The Heated Discussion

Our company transfer policy states that the current department has the ability to hold an employee in their current role for UP TO 30 days. It further indicates that for payroll purposes, the transfer must be set for the beginning of a pay period.

Backing up a bit, I was offered my new position Monday 3/16. My boss was out sick, we were in the middle of a pay period, and I had some negotiating to do, so the offer was not officially accepted until Wednesday 3/18. 30 days would put my expected transition at 4/17, but the pay period starts Sunday 4/19. I made the assumption that my department would hold me for the full 30 days allowable and communicated this at the time the offer was accepted. I informed my boss less than 30 minutes after the offer was accepted and told her the recruiter would be looking for her to confirm the transfer date of 4/19. She said she would.

Thursday 3/19, I received another email from the recruiter asking if I had been able to confirm my transfer date with my current supervisor. I replied and copied her on the email stating that yes we had discussed and as suspected, she would need to hold me until 4/19. She replied stating that she could not commit to a transfer date until she spoke with some other folks and would respond Friday 3/20.

Excuse me? Ummmmm, uh-uh.

So at 5 minutes to 5:00 on Friday afternoon, she struts into my office saying, “Oh yeah, I know I should provide you with a status update on your transfer, and I am going to have to ask to hold you until May 3rd.”

I think she expected me to roll over, say how grateful I was that she was releasing me at all and that I would be happy to stay as long as she needed me. WRONG. I argued back.

I indicated that it was unfair treatment of an internal candidate to hold me longer than the policy requirement, that I was receiving a salary increase in this transition and felt punished for accepting an internal transfer. She argued back that she expected some professional courtesy (at 5 minutes to 5 on a Friday afternoon 2 full days after I had discussed the offer with her) and support for the team. That sometimes people need to negotiate longer transition periods based on the circumstances. I explained that 30 days is sufficient professional courtesy considering that if I had accepted the offer from an external company she would not have the same leeway to hold me any longer than 2 weeks! That there are already processes in place to support the recruitment of our divisions which is the primary function of my position, and that she has known about my pursuit of other opportunities (in fact encouraged it) for almost a year. She threw some other half-considered “justifications” at me which I was able to reasonably and legitimately defend against.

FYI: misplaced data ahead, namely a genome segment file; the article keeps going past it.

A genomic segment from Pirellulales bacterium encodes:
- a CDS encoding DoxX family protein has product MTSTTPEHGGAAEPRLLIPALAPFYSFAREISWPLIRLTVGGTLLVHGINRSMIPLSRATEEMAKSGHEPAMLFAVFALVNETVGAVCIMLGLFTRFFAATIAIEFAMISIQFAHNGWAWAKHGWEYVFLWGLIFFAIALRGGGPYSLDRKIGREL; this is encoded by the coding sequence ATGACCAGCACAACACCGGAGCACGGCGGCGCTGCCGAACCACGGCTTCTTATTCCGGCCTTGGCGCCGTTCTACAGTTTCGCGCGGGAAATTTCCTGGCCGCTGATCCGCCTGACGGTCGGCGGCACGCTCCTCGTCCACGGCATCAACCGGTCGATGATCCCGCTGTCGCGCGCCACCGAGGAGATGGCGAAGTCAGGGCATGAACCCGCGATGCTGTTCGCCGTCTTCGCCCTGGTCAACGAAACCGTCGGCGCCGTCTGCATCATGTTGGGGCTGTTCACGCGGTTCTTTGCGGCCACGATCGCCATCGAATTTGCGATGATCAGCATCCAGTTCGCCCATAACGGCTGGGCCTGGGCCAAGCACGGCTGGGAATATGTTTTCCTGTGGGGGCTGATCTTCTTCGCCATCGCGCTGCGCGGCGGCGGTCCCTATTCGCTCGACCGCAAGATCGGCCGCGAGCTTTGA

What she didn’t realize was that by copying me on her response email on Thursday afternoon, she had given me almost a full 24 hours to get hepped up and consider all the reasons she might want to hold me longer. I had secretly hoped she planned to release me earlier, but knowing that was unlikely, had already started forming arguments in my head. I had planned on this conversation. She had not.

She wilted in the end. She realized that her arguments were unfounded, that she felt personally frustrated by the situation and that her personal hurt wasn’t sufficient reason to hold me longer than policy dictates. We agreed on an official transfer date of 4/19, and if necessary, and if she was able to work it out with my new supervisor, I would remain behind to help an additional day or two before officially transitioning.

And so just to be weird about the whole situation, I am working Monday 4/20 in HR, working Tuesday 4/21 – Thursday 4/23 in my new role with Clinical Trials, and then going on a weekend vacation to the beach.

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One thought on “The Heated Discussion

  1. Pingback: Out With the Old | shemanda

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